We have a global research effort to tell you about that produced something potentially novel in prostate cancer diagnostics. Their new tool is called the NanoVelcro Chip, and initial studies showed it had promise in both identifying and then grabbing circulating tumor cells from the blood that broke away from tumors.
And talk about a joint effort. Scientists from the Cedars-Sinai Medical Center and the University of California, Los Angeles, led the effort. But they also worked with scientists from multiple institutions in China, among others. Details are published online in the journal Advanced Materials.
Why does the NanoVelcro Chip matter? It essentially redefines what a biopsy is. Rather than taking a biopsy from a piece of tissue, it comes directly from blood. The research team dubbed it a "liquid biopsy." First, doctors pump the patient's blood through the chip, and cancer cell microvilli stick to the nanofiber structures on the device surface. Next, doctors use laser capture microdissection to pick and slice out CTCs, free of white blood cell contamination. Then the end CTC samples are subjected to whole exome sequencing, so doctors can spot cell genetic mutations and clearly decipher the patient's cancer makeup.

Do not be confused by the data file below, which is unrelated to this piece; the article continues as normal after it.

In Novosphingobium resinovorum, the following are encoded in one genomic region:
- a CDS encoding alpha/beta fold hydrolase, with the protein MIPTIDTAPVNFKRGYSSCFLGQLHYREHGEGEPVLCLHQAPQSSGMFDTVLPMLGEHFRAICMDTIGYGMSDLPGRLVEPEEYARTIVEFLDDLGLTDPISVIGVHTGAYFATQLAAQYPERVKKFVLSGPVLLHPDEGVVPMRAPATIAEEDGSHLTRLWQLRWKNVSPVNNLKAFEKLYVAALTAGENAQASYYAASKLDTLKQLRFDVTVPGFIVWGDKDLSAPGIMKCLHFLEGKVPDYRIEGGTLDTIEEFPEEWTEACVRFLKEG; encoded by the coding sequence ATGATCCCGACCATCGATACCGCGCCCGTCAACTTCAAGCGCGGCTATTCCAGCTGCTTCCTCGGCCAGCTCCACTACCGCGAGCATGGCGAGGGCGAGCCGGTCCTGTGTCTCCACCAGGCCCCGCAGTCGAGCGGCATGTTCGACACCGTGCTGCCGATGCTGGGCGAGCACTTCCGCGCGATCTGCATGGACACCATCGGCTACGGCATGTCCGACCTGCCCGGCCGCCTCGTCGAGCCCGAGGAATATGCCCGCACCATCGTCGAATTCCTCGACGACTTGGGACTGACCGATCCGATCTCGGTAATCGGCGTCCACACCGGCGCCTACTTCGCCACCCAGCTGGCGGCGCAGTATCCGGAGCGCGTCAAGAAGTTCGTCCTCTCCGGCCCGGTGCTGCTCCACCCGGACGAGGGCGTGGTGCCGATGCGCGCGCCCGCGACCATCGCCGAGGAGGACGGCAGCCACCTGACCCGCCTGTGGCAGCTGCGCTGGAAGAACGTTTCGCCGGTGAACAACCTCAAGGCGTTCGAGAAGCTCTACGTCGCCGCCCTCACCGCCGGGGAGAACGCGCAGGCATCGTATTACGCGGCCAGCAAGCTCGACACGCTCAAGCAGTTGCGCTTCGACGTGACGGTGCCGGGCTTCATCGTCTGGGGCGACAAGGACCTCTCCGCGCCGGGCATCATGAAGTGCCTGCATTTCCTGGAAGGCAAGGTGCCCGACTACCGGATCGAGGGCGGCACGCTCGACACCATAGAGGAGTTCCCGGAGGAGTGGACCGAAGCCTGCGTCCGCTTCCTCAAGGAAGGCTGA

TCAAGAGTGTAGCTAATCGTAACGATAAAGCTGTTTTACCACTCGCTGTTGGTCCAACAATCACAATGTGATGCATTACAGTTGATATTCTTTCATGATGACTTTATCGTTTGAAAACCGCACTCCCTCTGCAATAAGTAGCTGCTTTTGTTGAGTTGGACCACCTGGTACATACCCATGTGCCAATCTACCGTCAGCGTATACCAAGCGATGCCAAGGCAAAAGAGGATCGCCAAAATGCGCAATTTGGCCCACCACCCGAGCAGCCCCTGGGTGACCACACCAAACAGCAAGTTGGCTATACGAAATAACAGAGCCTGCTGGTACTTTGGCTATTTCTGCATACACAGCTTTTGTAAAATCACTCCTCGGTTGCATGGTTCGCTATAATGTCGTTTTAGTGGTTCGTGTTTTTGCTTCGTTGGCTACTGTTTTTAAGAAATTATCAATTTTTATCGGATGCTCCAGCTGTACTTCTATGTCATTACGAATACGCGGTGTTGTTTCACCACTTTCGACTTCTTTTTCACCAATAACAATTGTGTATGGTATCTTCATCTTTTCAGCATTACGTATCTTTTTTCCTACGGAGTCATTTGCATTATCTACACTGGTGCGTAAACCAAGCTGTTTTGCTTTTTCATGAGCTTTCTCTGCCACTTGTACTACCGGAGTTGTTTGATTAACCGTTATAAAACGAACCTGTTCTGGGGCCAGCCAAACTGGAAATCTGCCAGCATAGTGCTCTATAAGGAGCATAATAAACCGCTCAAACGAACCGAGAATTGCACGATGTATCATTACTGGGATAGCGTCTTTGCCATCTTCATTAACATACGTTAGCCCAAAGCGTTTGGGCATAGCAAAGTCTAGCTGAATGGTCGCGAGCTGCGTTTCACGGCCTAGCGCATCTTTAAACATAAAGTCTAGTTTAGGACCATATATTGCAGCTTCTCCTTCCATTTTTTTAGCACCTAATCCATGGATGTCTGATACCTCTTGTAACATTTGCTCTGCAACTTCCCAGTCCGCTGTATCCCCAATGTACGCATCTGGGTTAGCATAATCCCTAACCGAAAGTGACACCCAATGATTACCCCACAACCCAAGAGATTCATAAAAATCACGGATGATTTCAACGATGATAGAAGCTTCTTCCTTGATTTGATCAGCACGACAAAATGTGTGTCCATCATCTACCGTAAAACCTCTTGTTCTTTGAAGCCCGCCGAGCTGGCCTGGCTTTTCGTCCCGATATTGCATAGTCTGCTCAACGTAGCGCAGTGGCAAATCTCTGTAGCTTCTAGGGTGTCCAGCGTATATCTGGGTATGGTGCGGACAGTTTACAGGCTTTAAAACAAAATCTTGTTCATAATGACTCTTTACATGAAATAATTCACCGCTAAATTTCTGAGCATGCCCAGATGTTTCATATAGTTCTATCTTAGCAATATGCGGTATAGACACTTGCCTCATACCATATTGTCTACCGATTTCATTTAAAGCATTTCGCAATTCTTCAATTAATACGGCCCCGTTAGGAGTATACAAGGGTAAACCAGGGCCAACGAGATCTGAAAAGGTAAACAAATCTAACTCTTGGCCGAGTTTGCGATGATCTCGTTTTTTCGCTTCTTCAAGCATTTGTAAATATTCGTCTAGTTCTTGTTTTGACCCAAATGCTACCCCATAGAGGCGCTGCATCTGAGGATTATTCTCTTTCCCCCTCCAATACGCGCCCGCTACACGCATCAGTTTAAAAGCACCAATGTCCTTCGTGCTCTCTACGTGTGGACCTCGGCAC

Circulating tumor cells that break off from tumors enable cancer to metastasize, or spread. And while CTC tests have been in place for almost a decade, their effectiveness at capturing enough for proper analysis remains limited, the researchers argue, doing little more than just count CTC levels rather than analyze their detailed makeup. The hope is that this detailed process will let doctors clearly identify how far a tumor has advanced, allowing them to plan a personalized treatment to best address the prostate cancer at its given stage.
More research is likely, and we'll be watching to see if and when the NanoVelcro Chip is licensed to a larger company or used as the basis for a new startup.
- read the release
- here's the journal abstract